Hurricane, name applied to migratory tropical cyclones that originate over oceans in certain regions near the equator, and particularly to those arising in the West Indian region, including the Caribbean Sea and the Gulf of Mexico. Hurricane-type cyclones in the western Pacific are known as typhoons.
Most hurricanes originate within the doldrums, a narrow equatorial belt characterized by intermittent calms, light variable breezes, and frequent squalls, and lying between the north-east and south-east trade winds. As the doldrums of the Atlantic are situated largely to the north of the equator, hurricanes do not occur in the South Atlantic Ocean. The Pacific doldrums extend north and south of the equator; thus hurricanes occur in the South and North Pacific oceans.
Hurricanes consist of high-velocity winds blowing around a low-pressure centre, known as the eye of the storm. The low-pressure centre develops when the warm, saturated air prevalent in the doldrums is underrun and forced upwards by denser, cooler air. From the edge of the storm towards its centre, the atmospheric pressure drops sharply and the wi

ind velocity rises.
The winds attain maximum force close to the point of lowest pressure—about 724 torr (unit of pressure), or about 28.5 in. of mercury. The diameter of the area affected by winds of destructive force may exceed 240 km (150 mi). Gale winds prevail over a larger area, averaging 480 km (300 mi) in diameter. The strength of a hurricane is rated from 1 to 5. The mildest, Category 1, has winds of at least 120 km/hr (74 mph). The strongest (and rarest), Category 5, has winds that exceed 250 km/hr (155 mph). Within the eye of the storm, which averages 24 km (15 mi) in diameter, the winds stop and the clouds lift, but the seas remain very violent.
Hurricanes generally move in a path resembling the curve of a parabola. In the northern hemisphere the storms usually travel first in a north-westerly direction and in the higher latitudes turn towards the north-east. In the southern hemisphere the usual path of the hurricane is initially to the south-west and subsequently to the south-east. Hurricanes travel at varying rates. In the lower latitudes the rate ranges from 8 to 32 km/hr (5 to 20 mph) and in the higher latitudes it may increase to as much as 80 km/hr (50 mph). Those areas in which the hurricane winds blow in the same direction as the general movement of the storm are subjected to the maximum destructive violence of the hurricane.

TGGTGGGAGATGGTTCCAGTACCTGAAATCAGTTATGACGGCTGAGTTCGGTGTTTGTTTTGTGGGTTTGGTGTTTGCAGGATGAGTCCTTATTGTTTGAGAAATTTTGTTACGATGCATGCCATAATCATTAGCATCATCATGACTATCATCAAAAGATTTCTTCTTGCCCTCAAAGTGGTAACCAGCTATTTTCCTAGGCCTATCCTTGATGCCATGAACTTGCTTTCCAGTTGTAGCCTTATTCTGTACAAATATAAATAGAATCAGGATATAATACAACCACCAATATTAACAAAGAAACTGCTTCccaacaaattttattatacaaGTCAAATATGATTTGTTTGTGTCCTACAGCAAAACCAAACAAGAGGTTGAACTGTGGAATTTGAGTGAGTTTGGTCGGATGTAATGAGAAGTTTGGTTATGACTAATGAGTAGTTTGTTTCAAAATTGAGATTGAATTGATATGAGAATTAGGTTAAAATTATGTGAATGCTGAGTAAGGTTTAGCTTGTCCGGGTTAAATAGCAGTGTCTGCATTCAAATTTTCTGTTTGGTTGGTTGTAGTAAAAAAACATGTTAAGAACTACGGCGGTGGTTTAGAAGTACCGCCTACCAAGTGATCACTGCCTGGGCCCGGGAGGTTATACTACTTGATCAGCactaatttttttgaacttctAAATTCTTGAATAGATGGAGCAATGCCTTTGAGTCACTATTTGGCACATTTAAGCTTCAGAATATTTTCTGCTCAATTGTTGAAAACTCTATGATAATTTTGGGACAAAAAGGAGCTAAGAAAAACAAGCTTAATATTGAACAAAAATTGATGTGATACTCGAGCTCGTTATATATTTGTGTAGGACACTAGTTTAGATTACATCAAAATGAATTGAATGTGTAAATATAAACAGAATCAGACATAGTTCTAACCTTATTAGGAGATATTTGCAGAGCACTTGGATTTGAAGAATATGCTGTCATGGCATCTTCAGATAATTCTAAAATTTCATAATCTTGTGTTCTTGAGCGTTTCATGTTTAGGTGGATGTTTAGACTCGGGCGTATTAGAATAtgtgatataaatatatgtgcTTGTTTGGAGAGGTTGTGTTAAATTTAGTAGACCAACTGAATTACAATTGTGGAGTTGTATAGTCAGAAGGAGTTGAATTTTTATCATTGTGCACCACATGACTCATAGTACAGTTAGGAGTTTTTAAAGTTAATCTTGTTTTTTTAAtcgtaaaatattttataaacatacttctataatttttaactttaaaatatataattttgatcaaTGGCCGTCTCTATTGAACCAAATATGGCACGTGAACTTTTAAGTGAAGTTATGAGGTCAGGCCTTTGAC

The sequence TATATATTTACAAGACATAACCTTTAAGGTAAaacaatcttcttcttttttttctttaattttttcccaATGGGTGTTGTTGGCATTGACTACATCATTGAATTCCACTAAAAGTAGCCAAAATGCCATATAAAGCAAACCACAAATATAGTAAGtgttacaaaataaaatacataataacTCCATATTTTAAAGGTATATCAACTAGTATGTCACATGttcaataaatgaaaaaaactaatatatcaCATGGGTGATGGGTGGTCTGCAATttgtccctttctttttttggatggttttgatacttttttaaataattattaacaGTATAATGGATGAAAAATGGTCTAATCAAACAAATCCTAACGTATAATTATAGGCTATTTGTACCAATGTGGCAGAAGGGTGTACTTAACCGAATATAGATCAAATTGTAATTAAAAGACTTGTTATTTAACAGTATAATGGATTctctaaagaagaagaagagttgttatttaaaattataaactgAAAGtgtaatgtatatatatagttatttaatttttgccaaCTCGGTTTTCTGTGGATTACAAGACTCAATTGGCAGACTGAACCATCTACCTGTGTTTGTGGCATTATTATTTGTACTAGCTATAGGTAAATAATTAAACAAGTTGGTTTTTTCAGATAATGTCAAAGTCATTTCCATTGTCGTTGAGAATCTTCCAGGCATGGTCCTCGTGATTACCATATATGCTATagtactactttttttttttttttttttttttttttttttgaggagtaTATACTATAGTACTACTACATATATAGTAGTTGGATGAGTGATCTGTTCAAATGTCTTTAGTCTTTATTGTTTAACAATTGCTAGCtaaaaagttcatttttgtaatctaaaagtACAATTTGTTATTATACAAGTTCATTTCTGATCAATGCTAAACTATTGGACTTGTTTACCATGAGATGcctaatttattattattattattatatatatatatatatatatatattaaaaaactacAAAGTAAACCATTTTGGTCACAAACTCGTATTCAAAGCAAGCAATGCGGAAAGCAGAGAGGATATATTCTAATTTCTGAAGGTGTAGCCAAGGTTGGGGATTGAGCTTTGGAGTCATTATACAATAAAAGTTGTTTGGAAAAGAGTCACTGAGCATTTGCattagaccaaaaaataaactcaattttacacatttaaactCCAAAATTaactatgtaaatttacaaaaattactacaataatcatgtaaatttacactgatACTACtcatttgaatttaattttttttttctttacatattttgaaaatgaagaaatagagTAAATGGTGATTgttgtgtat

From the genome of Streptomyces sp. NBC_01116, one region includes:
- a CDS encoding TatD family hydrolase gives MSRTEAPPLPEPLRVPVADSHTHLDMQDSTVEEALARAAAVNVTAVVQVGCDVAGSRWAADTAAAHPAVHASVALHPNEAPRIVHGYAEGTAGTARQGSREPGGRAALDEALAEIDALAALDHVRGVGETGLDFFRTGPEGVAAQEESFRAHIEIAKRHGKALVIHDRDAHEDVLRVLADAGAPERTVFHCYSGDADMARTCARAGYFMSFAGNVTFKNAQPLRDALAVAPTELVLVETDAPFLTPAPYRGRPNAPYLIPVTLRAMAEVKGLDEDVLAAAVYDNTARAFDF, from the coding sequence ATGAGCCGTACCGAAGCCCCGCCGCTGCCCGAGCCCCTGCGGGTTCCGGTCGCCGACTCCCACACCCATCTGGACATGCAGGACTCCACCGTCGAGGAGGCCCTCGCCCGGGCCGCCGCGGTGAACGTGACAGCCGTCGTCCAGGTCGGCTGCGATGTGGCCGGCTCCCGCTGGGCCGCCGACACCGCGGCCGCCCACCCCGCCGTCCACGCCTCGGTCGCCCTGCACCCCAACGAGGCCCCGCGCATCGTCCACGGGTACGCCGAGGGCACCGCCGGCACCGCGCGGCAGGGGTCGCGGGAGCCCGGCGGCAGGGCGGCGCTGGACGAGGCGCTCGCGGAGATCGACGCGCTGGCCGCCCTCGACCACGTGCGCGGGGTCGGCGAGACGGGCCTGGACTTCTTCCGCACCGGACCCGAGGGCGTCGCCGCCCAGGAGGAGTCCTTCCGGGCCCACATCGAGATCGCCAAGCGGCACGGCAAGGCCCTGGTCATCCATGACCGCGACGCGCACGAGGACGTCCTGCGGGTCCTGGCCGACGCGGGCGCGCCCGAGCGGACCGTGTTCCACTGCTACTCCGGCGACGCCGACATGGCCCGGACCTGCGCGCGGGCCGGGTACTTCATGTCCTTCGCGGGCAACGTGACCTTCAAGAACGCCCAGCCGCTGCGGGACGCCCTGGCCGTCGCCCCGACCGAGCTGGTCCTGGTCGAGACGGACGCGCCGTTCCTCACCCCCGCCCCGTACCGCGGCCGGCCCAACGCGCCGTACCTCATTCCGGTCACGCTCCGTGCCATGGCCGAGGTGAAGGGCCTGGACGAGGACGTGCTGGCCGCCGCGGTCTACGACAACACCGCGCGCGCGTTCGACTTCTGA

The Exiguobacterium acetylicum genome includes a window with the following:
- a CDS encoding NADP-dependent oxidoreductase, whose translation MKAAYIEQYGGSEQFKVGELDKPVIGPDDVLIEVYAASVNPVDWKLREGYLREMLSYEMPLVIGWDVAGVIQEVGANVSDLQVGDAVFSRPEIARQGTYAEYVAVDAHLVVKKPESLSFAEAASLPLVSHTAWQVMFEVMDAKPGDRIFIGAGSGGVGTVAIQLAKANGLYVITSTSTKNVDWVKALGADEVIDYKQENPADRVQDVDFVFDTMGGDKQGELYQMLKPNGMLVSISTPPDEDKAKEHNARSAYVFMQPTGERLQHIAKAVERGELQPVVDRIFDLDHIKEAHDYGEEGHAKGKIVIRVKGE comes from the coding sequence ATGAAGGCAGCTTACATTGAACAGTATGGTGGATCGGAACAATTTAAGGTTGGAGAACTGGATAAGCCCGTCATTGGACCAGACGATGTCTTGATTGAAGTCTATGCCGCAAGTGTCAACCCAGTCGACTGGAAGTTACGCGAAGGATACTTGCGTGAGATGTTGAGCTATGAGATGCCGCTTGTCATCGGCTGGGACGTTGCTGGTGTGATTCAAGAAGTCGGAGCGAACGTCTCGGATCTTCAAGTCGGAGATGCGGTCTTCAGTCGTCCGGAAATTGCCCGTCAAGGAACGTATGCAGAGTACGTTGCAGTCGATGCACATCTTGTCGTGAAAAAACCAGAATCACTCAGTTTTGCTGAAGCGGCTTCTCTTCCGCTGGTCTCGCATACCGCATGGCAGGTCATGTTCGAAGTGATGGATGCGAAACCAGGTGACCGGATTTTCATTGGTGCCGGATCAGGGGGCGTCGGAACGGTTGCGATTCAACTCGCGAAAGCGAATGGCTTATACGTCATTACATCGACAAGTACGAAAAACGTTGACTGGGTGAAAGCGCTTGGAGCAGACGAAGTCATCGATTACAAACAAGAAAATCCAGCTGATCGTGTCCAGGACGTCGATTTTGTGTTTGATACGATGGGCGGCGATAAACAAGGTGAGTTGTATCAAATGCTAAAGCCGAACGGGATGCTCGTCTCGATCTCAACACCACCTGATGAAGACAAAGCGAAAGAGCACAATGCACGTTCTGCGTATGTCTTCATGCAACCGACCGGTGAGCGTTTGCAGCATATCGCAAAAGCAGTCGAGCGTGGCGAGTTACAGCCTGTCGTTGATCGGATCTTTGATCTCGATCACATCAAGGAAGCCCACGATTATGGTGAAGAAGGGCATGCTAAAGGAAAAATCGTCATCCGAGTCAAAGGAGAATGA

Since 1943 military aircraft have been flying into hurricanes to measure wind velocities and directions, the location and size of the eye, the pressures within the storms, and their thermal structure. A coordinated system of tracking hurricanes was developed in the mid-1950s, and periodic improvements have been made over the years. Radar, sea-based recording devices, geosynchronous weather satellites, and other devices now supply data to hurricane monitoring centres, such as the National Hurricane Center in Florida, which follows each storm virtually from the beginning.
Improved systems of prediction and communication have been able to help minimize loss of life in hurricanes, but property damage is still heavy, especially in coastal regions. The strongest hurricane to hit the western hemisphere in the 20th century, called Gilbert, devastated Jamaica and parts of Mexico in 1988 with winds that gusted up to 350 km/hr (218 mph). The United States is often affected by destructive hurricanes, the most recent being Andrew (1992), with an estimated $12 billion in damage, more than 50 dead, and thousands left homeless. Agnes (1972), with $3 billion in damage and 134 deaths and Hugo (1989), with more than $4 billion in damage and more than 50 deaths, also wreaked tremendous destruction. In Britain, one of the world_s windiest countries, but one not normally affected by hurricanes, the hurricane that swept the southern half of the country in 1987 exceeded 100 mph and felled millions of trees.